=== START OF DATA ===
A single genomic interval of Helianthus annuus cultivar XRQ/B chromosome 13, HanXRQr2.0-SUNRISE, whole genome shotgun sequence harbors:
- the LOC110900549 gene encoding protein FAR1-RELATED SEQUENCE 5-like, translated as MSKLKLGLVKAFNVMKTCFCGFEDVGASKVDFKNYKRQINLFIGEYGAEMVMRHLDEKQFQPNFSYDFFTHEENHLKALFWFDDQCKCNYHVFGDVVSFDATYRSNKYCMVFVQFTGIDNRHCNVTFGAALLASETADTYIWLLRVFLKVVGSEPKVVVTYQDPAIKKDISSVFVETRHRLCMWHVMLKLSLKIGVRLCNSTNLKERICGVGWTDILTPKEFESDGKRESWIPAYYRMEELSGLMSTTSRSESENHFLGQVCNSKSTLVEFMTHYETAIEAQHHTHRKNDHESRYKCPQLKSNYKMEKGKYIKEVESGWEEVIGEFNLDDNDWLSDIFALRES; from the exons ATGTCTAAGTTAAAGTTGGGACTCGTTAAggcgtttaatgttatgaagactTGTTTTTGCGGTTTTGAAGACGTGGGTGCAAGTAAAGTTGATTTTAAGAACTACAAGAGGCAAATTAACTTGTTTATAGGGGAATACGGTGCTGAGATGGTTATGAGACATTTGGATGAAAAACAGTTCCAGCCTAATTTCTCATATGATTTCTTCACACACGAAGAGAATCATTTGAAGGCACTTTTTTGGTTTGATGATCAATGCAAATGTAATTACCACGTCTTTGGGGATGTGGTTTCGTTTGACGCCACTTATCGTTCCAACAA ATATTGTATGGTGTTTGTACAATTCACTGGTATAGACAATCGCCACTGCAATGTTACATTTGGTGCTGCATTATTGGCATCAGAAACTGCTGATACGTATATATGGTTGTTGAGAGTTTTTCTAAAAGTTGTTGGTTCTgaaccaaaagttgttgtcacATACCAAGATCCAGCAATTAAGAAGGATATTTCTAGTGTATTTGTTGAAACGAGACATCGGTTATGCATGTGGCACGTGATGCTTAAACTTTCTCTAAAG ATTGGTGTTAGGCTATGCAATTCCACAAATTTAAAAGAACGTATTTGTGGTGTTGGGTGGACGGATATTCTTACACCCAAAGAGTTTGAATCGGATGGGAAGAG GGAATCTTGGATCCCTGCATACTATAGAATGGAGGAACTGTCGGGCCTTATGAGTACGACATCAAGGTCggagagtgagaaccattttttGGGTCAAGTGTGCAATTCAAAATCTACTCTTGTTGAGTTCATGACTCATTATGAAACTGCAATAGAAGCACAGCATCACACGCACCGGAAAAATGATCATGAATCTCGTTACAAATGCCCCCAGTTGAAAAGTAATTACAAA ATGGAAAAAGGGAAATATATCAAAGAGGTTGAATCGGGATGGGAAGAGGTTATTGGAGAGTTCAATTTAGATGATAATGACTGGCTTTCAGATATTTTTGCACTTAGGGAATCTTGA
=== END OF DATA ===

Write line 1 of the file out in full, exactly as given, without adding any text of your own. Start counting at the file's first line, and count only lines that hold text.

A single genomic interval of Helianthus annuus cultivar XRQ/B chromosome 13, HanXRQr2.0-SUNRISE, whole genome shotgun sequence harbors: